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Debate: Should colleges ban fraternities?

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Background and context



  • College fraternities are based on exclusion. "Schools Are Culpable." The New York Times. May 6th, 2011: "College fraternities are built on exclusion. For nearly 200 years fraternities have been exclusive organizations for men who want to spend time with others like themselves: usually straight white men. Men in these organizations have identified with what sets them apart from those they exclude, their manhood. Fraternal masculinity has, for at least 80 years, valorized athletics, alcohol abuse and sex with women, while disdaining intellectual inquiry for its own sake (colleges’ ostensible purpose)."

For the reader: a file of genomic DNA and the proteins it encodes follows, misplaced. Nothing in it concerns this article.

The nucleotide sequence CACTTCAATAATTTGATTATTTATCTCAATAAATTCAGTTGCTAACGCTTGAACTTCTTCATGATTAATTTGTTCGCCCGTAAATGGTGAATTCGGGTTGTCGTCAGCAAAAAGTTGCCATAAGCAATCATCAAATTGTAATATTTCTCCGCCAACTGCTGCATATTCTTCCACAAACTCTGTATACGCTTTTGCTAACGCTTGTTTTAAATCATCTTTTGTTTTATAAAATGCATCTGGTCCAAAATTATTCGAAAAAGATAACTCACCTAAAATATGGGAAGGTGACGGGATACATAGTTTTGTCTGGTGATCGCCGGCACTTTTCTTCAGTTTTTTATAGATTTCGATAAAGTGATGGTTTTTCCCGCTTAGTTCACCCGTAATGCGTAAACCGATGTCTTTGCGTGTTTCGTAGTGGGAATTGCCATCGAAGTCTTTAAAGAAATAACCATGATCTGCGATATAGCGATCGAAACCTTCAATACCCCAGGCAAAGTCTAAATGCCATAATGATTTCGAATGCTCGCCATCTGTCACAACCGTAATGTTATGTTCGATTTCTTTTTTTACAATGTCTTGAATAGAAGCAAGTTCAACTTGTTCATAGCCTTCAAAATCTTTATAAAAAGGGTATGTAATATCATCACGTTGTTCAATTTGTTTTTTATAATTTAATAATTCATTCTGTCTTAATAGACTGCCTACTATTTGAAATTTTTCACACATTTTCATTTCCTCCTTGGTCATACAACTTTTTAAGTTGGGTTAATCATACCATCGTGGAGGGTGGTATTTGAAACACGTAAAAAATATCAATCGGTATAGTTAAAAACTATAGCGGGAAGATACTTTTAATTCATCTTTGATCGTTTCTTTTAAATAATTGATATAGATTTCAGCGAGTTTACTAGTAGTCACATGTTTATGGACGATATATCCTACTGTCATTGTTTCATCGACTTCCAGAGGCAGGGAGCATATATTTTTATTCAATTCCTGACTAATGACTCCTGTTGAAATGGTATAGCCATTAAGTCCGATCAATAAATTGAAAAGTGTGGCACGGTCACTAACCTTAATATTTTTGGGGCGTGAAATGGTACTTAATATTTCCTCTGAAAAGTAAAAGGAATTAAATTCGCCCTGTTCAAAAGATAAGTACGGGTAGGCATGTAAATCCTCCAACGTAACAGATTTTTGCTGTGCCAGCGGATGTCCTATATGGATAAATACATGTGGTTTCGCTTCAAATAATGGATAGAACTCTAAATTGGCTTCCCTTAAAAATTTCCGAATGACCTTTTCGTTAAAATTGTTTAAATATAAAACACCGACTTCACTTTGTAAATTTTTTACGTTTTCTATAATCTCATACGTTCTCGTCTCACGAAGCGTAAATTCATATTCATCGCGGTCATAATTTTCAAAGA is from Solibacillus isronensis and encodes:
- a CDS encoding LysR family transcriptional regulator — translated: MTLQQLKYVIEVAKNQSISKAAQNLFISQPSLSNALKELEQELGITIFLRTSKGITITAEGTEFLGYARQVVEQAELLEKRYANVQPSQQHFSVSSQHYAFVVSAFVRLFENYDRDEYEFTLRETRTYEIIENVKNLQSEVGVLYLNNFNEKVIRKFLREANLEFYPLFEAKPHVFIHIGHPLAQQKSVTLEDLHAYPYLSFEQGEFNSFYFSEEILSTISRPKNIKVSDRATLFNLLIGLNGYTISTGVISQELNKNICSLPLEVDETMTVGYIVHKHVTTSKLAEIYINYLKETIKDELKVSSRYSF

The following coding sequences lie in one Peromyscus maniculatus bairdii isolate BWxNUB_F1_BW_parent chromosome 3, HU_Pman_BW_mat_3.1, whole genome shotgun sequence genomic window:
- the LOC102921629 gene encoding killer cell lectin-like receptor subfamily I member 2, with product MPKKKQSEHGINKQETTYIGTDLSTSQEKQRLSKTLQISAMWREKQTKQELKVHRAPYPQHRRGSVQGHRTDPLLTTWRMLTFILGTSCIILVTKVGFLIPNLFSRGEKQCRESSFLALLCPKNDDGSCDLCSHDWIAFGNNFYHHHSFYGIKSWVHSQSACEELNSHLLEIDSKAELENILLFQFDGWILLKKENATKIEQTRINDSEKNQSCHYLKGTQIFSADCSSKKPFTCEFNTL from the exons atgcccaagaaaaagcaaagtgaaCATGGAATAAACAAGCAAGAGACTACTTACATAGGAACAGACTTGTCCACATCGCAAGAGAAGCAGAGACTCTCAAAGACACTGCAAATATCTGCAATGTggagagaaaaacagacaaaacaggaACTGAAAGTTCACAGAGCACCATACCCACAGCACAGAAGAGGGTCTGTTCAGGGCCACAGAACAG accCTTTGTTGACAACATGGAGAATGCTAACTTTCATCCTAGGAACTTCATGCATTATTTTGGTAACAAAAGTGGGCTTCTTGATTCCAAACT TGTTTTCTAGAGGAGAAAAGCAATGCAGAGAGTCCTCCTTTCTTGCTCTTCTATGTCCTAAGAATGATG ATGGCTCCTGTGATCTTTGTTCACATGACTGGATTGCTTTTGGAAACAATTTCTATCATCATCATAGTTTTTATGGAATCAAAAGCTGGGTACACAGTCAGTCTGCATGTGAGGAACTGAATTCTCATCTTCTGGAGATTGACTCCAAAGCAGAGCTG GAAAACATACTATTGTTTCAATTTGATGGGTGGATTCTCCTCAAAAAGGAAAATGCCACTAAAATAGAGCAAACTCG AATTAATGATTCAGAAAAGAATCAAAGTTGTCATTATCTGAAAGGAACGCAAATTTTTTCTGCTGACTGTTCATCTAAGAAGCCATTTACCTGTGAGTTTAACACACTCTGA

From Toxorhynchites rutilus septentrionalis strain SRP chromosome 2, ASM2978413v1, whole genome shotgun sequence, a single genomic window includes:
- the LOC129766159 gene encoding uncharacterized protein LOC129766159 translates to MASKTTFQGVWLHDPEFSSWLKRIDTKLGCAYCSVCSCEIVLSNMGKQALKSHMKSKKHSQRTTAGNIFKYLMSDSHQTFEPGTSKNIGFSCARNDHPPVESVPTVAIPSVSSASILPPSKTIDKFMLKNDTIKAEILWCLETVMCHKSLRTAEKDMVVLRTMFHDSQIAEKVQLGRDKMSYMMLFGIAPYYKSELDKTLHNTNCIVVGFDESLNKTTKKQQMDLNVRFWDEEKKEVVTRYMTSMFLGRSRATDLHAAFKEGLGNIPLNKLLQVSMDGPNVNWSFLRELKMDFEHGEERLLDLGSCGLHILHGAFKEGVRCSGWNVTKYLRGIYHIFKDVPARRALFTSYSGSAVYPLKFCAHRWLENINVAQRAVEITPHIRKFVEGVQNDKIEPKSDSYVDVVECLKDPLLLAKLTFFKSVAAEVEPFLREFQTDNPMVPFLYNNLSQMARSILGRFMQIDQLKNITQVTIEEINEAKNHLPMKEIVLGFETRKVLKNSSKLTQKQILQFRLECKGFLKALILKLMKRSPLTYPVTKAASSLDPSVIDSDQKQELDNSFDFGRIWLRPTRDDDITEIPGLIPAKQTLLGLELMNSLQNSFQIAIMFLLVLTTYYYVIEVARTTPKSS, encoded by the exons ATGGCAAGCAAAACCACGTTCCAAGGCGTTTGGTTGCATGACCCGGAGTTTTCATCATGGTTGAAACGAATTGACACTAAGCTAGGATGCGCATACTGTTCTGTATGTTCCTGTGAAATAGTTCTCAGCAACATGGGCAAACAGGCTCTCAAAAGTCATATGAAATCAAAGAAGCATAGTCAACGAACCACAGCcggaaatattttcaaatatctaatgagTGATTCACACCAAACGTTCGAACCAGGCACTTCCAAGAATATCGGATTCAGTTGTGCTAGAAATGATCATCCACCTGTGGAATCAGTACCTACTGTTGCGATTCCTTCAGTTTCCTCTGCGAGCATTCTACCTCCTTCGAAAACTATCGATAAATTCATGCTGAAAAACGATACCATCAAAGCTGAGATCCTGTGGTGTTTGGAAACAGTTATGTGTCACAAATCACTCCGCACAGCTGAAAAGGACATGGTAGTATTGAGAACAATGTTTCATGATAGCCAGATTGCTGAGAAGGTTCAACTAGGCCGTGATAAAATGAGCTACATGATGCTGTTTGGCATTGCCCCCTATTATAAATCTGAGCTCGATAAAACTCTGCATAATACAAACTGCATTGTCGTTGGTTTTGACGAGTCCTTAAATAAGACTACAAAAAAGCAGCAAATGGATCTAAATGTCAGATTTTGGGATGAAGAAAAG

• Many fraternities are openly hostile toward women. "Schools Are Culpable." The New York Times. May 6th, 2011: "In the 20th century some fraternities became quite organized in their hostility toward women, with protests against coeducation, and coordinated ostracism of the first classes of female students; one 1960s California fraternity sponsored “Hate Women Week” on campus."
  • Fraternities organized around sexual exploitation of women. "Schools Are Culpable." The New York Times. May 6th, 2011: "By the 1980s, a number of studies have shown that there was a widespread movement among fraternities toward alcohol-fueled sexual aggression and assault, whereby victimized women are understood as vehicles for men¹s pleasure and bonding. While statistics on the incidence of sexual assault are notoriously unreliable, over the past 30 years psychologists, anthropologists, sociologists and educators have continued to document alarming trends in pressure to have sex among fraternity men, coerce it from unwilling women through the use of alcohol, and report about it afterward to the assembled brotherhood."


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